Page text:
Newspaper article The Tuscaloosa News

Northport Teacher Named Recipient of National Award

Newspaper article The Tuscaloosa News

Northport Teacher Named Recipient of National Award

Article excerpt

NORTHPORT | When Walker Elementary School called a surprise assembly in the gym Tuesday, fifth-grade science teacher Krystle Bryant had no idea why.

No one did, except the school's principal, Antonio Cooper, and a woman in a red dress from Santa Monica, Calif., named Jane Foley.

As students flooded into the gym, some familiar faces could be seen. Next to Cooper and the woman in the red dress were county school superintendent Elizabeth Swinford and state school superintendent Tommy Bice.

Foley, introduced to the audience by Bice, said she had traveled 2,000 miles to Walker Elementary to recognize excellence at the school. "One of the best educators in the country is in your school," said Foley, senior vice president of the Milken Educator Awards.

Foley called Bryant's name and along with Bice and Swinford, presented her with the Milken Family Foundation National Educator Award, the "education Oscar."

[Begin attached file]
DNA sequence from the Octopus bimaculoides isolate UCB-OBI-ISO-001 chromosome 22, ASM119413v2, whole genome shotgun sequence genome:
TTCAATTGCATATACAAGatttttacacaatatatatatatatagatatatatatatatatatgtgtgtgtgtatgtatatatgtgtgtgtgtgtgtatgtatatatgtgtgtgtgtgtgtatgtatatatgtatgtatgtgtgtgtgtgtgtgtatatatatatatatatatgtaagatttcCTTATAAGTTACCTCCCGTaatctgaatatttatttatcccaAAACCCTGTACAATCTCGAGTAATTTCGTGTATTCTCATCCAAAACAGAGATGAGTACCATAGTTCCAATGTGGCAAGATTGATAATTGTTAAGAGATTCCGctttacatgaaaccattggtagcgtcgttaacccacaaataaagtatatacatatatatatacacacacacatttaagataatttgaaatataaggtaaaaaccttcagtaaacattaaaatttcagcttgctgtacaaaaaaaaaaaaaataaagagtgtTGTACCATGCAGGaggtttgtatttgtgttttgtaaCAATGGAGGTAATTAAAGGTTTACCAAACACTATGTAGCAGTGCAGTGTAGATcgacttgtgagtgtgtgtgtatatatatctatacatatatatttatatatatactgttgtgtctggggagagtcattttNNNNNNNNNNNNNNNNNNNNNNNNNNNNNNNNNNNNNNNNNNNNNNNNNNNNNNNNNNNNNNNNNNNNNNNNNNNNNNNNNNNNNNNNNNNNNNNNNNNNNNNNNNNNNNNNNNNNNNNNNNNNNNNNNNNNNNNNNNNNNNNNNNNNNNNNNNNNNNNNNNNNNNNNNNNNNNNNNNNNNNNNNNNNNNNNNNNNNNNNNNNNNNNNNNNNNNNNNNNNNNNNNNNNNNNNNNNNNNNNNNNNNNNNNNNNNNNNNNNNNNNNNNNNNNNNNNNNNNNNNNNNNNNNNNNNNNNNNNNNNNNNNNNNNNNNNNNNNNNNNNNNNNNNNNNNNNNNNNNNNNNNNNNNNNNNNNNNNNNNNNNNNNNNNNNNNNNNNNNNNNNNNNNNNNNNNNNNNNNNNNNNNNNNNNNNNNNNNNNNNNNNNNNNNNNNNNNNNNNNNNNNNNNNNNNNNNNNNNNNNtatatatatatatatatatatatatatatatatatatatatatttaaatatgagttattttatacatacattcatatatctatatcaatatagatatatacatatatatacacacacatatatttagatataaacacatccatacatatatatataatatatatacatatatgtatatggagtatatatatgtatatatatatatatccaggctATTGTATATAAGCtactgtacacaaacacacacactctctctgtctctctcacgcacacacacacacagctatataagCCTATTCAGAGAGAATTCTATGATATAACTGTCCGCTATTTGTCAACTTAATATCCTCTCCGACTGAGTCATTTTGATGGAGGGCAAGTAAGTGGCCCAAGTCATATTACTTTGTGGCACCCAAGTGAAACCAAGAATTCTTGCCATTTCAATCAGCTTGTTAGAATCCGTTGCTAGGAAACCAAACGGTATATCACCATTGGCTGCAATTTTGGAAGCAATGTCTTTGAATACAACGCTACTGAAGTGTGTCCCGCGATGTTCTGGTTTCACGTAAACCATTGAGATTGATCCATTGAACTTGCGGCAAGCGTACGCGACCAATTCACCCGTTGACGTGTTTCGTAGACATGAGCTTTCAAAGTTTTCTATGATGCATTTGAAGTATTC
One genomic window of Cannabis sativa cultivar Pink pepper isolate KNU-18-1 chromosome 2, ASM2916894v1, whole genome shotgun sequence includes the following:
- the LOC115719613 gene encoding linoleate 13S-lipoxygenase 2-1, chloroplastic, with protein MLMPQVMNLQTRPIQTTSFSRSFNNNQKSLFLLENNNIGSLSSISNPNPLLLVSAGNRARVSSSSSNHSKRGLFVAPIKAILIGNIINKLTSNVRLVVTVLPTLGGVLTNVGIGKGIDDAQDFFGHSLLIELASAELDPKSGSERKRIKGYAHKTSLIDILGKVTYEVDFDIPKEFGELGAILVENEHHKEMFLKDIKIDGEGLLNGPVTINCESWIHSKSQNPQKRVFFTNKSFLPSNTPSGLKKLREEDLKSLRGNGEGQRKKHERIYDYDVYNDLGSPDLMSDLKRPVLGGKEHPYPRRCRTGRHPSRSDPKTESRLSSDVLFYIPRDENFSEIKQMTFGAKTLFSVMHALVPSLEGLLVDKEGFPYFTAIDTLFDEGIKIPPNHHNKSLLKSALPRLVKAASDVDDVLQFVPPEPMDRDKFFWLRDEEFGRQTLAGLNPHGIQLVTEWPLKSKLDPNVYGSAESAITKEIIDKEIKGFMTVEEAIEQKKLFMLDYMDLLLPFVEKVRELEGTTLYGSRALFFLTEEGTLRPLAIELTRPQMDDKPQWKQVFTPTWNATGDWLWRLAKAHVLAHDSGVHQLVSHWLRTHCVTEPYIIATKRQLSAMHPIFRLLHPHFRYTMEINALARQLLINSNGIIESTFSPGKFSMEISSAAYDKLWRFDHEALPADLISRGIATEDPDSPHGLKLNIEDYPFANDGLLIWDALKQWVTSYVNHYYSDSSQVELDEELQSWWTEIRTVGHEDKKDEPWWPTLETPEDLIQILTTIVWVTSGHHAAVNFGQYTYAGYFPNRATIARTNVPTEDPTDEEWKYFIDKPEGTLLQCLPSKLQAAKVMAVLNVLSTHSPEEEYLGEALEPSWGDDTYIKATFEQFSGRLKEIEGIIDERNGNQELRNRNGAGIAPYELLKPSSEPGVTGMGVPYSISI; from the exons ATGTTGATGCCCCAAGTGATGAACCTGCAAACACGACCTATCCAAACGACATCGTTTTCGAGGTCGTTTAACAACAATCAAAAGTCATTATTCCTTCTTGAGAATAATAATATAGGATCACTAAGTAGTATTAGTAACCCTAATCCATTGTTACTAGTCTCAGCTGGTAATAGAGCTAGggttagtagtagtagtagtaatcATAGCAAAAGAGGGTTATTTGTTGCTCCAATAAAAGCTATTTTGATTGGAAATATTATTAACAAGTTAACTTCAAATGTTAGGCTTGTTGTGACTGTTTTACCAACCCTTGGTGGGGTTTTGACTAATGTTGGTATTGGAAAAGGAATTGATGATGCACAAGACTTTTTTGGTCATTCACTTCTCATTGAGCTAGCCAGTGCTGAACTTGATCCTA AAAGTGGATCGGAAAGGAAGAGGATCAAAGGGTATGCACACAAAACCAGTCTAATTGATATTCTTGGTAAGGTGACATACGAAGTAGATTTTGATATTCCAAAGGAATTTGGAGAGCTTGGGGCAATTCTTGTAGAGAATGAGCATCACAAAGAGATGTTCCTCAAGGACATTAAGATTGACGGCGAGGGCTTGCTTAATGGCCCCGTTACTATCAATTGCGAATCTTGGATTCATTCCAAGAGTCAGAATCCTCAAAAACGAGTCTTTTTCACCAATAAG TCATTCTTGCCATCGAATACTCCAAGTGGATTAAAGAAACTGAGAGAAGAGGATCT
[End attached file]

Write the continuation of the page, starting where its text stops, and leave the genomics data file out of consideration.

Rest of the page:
Students high-fived Bryant as she walked down the bleachers to accept the award.

"My co-worker and I were talking to each other about who we thought (the award winner) was," Bryant said after accepting the award, which comes with a $25,000 check to be used however a recipient pleases. "I was actually just shocked, and I almost felt undeserving. I really had no idea."

The Milken Family Foundation National Educator Award is given to the top 1 percent of all teachers in the country, Foley said. Every year, no more than 40 of the nation's 3 million educators are selected for the award.

Bryant, who has taught at Walker for nine years, is the 32nd teacher from Alabama to receive the award and the first from a school in Tuscaloosa County. More than 2,600 teachers have received the award since it was created in 1987.

Bice said having another Alabama teacher recognized for the award affirms all of the hard work that educators in the state do.

"The fact that she is engaged in science and making sure that science is real for kids in rural Alabama, in Tuscaloosa County, it speaks volumes of what's really going on in public education," Bice said. …

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